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Inuit Human Rights and Climate Change

If we can reverse the emission of greenhouse gases in time to save the Arctic from the most devastating impact of global warming, then we can spare untold suffering for hundreds of millions of people around the globe. Protect the Arctic and we save the planet. Use us in the Arctic as your early warning system. — Sheila Watt-Cloutier
Chair, Inuit Circumpolar Conference (February 12, 2005)

For millennia, the Inuit have lived in the Arctic coastal areas of Alaska, Canada, Russia and Greenland. Like many indigenous peoples, the Inuit are the product of the physical environment in which they live. The culture, economy and identity of the Inuit as an indigenous people depend upon the ice and snow. Climate change now threatens the Inuit's human rights to culture, life, personal security, health, housing, and food.

The Arctic is warming much more rapidly than previously known, at nearly twice the rate as the rest of the globe, according to the Arctic Climate Impact Assessment (ACIA), a four-year scientific study conducted by an international team of 300 scientists under the direction of a high-level intergovernmental forum including the United States. Increasing greenhouse gases from human activities are projected to make the Arctic warmer still, according to this unprecedented report.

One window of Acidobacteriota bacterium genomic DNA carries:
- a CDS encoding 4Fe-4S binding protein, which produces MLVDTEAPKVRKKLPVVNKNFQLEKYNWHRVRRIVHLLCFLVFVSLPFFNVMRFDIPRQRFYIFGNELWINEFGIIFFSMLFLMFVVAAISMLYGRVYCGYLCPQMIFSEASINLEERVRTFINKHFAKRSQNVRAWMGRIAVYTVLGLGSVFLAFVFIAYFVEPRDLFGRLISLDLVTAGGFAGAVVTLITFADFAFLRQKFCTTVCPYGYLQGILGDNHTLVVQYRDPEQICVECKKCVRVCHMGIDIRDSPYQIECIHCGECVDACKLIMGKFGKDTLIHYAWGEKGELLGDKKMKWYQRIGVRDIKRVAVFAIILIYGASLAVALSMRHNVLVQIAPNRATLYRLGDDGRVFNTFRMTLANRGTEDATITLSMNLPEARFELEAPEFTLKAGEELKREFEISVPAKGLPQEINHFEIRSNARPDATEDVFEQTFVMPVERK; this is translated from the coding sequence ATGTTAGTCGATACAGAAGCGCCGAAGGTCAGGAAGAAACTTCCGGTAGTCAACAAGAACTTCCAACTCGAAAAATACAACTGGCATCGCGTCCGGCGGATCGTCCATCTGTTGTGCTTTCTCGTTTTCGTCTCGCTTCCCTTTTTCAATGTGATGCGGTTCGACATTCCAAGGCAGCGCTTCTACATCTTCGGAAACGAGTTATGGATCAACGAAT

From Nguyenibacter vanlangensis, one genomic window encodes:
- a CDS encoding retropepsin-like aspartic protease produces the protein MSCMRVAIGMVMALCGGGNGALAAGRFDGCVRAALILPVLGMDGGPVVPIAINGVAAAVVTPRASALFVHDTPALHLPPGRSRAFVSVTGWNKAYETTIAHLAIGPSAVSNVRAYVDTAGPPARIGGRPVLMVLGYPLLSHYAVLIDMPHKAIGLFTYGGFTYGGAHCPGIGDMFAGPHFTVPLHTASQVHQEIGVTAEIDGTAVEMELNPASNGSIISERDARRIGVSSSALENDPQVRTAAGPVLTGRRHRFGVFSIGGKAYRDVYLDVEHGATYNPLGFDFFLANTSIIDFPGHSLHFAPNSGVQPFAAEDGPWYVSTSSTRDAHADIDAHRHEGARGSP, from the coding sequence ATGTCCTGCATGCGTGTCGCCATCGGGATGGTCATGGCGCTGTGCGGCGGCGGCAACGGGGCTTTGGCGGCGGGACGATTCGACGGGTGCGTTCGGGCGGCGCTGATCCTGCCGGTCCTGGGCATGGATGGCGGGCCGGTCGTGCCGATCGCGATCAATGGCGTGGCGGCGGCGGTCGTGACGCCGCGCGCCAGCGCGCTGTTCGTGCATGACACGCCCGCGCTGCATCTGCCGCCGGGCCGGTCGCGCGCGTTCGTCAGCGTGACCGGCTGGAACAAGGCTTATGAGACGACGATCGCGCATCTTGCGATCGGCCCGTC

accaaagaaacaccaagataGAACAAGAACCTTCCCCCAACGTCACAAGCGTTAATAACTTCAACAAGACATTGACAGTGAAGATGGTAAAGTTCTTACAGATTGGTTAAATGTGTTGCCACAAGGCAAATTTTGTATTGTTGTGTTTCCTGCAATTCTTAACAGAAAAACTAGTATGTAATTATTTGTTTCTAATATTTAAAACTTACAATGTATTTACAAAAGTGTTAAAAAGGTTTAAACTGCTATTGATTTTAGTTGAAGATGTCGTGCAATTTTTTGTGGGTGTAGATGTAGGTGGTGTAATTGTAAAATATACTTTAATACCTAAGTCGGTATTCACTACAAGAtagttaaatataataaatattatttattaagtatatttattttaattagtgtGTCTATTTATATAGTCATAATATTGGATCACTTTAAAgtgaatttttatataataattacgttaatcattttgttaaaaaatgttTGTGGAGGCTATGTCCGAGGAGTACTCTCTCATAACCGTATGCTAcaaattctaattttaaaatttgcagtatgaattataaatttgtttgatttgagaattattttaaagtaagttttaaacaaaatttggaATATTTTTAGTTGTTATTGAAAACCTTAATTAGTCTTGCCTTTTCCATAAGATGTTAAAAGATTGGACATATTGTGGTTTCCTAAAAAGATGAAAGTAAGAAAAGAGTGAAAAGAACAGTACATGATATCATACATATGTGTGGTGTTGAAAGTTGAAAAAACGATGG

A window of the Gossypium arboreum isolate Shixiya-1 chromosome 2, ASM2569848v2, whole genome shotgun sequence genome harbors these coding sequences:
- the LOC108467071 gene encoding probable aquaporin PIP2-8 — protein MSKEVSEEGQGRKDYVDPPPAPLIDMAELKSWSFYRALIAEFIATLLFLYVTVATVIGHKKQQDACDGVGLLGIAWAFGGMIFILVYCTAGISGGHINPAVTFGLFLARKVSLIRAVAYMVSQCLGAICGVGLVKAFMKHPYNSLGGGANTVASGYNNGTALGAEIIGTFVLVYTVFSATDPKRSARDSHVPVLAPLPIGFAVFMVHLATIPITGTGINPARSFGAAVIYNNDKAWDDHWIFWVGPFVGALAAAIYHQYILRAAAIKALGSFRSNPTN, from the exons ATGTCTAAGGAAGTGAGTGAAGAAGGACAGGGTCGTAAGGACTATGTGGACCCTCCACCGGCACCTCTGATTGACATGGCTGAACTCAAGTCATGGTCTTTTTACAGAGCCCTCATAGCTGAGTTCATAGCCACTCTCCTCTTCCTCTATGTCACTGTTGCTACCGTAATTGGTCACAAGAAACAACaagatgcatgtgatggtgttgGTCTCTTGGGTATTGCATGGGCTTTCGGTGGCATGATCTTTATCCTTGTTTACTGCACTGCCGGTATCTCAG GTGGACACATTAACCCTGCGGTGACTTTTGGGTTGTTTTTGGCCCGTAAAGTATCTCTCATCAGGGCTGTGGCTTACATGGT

These changes will have major global impacts, such as contributing to global sea-level rise and intensifying global warming, according to the ACIA final report.

Earthjustice's International Program, along with the Center for International Environmental Law, has worked with the Inuit Circumpolar Conference to submit a petition to the Inter-American Commission on Human Rights seeking relief from the impacts of climate change resulting from the United States' failure to take effective action to reduce its greenhouse gas emissions. A positive decision on the petition will establish the responsibility of the United States and other major greenhouse gas-emitting nations for the human rights violations resulting from climate change. Such responsibility creates an international obligation to take action to prevent such violations.

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